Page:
Welcome to a Friday edition of FITSFeed, our recently launched format which focuses on news briefs, reader feedback and other stuff I probably would have posted to Twitter had that platform not decided to piss me off.
My news outlet is continuing to allow articles to auto-populate on Twitter, but beyond the random single-emoji tweet I’m simply not engaging on that forum any longer.
Got something you think would fit this format? Please email me.
THE FEED …
2:15 p.m. EST – PHILLIP LOWE GETS LAW ENFORCEMENT LOVE
(Via: Phillip Lowe for S.C. House)
Back in January, I gave “Republican” legislative leaders some grief over their ongoing failure to adequately fund law enforcement as a core function of government.
This week, a budget subcommittee chaired by state representative Phillip Lowe (above, center) adopted a spending plan that – for the first time in years – made law enforcement a true priority in the FY 2022-2023 state budget.
Just in the nick of time, too …
Stay tuned for a full report on the details of the current law enforcement spending plan … including some praise for Lowe’s efforts on behalf of public safety in the Palmetto State.
1:58 p.m. EST – INSIDE NANCY MACE’S BIG FUNDRAISER
Earlier today, I filed a report on U.S. congresswoman Nancy Mace’s big fundraiser in Charleston, S.C. featuring former South Carolina governor Nikki Haley.
This afternoon, an attendee at the gathering snapped a pic and sent it to me …
Looks like a packed house, huh? But did it net the cash Mace was counting on?
According to a source familiar with the haul from this event, Mace’s campaign is said to have taken in a staggering $300,000 from the luncheon … or $50,000 more than they were expecting.
Guess my source who called Haley a “grinder” wasn’t kidding ;)
1:15 p.m. EST – HAPPY BIRTHDAY, MATTHIAS!
My littlest man, Matthias, turns one year old today!
12:01 p.m. EST – ‘WEEK IN REVIEW’ UPDATE
Just finished filming this week’s edition of the ‘Week in Review,’ people. Lots of stuff on the ‘Murdaugh Murders’ true crime saga …
10:05 a.m. EST – TRANS-ATHLETE DEBATE
So I kinda went off …
8:16 a.m. EST – COVID-19 DATA REPORTING UPDATE
(Via: Getty Images)
Unlike a growing segment of the population (including me), the South Carolina Department of Health and Environmental Control (SCDHEC) is apparently not “done with Covid.” However, in yet another sign of the relaxing of government’s “viral paranoia,” the agency is shifting its reporting on Covid-19 cases from every day to just once a week.
Beginning on March 15, 2022, SCDHEC will report the latest number of “cases, hospitalizations, deaths, and vaccinations, among other data points” each Tuesday.
“Tracking daily case numbers is less useful, especially with the rise of non-reportable at-home tests,” agency public health director Brannon Traxler said. “It’s much more useful to track severe cases, meaning those that unfortunately result in hospitalizations and deaths. That gives us a clearer picture of how the virus is impacting local communities.”
To read SCDHEC’s release announcing its updated reporting parameters, click here.
7:51 a.m. EST – LETTER TO THE EDITOR/ MENTAL HEALTH
(Via: Getty Images)
In the fall of 2018, my son was a freshman at the University of South Carolina Honors College. That November, he suffered a psychotic break on campus. Leading up to his break, the University had informed us of his upcoming disciplinary action – and at that point, along with other clues, we knew his mental state was declining. As I learn more about the suicide of Katie Meyer from Stanford, and the fact that her parents never knew of her University disciplinary hearing, I remain grateful for their communication to us. We lost my nephew to suicide at Ole Miss in February 2018, and know painfully well their loss.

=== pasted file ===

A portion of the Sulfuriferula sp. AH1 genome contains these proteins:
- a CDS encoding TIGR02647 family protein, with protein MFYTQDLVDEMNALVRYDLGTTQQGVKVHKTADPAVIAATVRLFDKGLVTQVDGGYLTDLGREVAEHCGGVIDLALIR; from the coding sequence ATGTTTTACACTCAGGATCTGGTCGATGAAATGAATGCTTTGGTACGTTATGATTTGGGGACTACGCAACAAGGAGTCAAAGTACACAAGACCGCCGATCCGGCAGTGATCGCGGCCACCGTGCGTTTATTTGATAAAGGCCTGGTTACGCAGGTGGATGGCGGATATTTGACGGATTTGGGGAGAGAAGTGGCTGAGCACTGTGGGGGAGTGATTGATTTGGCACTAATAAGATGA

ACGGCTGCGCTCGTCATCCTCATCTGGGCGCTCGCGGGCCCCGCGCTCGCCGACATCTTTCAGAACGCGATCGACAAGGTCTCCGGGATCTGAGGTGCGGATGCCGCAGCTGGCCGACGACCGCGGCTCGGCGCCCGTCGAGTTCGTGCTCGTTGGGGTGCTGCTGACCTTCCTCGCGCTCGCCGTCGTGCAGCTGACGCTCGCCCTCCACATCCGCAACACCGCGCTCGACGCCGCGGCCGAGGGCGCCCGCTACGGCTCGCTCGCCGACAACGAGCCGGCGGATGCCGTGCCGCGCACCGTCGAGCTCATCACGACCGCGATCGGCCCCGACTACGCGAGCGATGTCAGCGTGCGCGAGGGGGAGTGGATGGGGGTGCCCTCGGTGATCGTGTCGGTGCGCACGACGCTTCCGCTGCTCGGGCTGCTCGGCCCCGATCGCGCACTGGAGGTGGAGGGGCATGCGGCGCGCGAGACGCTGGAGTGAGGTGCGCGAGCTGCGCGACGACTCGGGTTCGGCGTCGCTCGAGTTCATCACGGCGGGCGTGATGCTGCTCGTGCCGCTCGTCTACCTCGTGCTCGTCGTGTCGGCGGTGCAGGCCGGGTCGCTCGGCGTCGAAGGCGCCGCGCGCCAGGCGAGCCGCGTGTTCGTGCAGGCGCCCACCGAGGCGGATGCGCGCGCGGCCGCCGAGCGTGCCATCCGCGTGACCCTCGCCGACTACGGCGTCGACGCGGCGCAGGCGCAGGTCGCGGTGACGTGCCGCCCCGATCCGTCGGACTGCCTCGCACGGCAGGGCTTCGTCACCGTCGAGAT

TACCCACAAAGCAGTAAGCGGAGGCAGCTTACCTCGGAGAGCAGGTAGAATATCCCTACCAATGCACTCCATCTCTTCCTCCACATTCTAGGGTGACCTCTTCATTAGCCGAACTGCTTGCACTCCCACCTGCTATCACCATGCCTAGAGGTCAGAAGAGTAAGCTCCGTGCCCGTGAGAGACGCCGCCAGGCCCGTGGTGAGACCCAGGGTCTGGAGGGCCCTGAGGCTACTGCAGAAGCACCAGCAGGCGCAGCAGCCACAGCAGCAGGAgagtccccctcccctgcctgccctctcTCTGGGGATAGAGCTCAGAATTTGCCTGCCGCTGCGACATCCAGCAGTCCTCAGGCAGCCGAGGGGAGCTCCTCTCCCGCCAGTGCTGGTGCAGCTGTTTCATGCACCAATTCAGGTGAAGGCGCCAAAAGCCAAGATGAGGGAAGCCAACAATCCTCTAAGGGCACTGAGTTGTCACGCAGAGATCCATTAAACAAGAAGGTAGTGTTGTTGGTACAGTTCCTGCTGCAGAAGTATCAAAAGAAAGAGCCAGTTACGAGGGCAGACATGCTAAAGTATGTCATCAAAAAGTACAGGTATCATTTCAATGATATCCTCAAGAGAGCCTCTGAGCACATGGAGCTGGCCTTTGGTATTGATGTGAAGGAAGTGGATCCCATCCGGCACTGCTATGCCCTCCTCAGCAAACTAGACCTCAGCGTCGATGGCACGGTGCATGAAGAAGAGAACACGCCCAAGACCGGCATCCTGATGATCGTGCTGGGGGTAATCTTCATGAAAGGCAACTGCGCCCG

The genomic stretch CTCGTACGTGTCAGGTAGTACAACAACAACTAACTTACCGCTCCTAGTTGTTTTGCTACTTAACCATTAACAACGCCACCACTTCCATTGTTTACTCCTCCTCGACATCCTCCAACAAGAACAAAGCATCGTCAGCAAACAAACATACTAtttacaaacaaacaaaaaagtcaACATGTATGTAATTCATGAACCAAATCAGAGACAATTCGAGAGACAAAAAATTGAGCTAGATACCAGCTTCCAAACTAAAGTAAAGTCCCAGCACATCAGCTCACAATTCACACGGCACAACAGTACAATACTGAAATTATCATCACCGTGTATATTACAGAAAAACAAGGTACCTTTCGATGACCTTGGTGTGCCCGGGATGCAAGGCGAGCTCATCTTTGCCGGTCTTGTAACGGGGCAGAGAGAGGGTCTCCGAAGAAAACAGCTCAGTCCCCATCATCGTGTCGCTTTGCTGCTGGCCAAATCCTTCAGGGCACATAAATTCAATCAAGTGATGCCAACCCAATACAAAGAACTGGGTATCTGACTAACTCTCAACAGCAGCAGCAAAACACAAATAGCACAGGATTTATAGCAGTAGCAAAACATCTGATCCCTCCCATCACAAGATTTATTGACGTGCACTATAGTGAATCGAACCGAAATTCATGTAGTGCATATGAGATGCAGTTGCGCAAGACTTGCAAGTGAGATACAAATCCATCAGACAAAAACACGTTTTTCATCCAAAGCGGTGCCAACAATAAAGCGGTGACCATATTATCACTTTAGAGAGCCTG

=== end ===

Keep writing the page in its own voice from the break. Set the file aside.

So, as the mom of son with a serious mental illness that manifested itself during his time at University (as most do), I thank the University of South Carolina, and beg them and other schools to continue to keep parents in the loop. Yes, they are “adults”, but teens and young adults in the throes of mental illness – including depression, anxiety, bipolar disorder, or schizophrenia – are not equipped to manage their illness alone. Their friends, also young adults dealing with their own issues, will likely become alienated from them, because of their inability to understand or because of their frustration with the mental illness. We can’t solely rely on friends to “ask if they are okay.”
From the editor …
Catherine, Thank you so much for sharing your story with us. More and more people are struggling these days, and the more informed those who care for them are – the more they can do to (hopefully) help.
ABOUT THE AUTHOR …
Will Folks is the founding editor of the news outlet you are currently reading. Prior to founding FITSNews, he served as press secretary to the governor of South Carolina. He lives in the Midlands region of the state with his wife and seven children. Oh, he also has LOTS of hats … but has given them up for Lent this year.
WANNA SOUND OFF?
Got something you’d like to say in response to one of our articles? Or an issue you’d like to address proactively? We have an open microphone policy here at FITSNews! Submit your letter to the editor (or guest column) via email HERE. Got a tip for a story? CLICK HERE. Got a technical question or a glitch to report? CLICK HERE.
SIGN UP …
BANNER VIA: GETTY IMAGES
SIGN UP …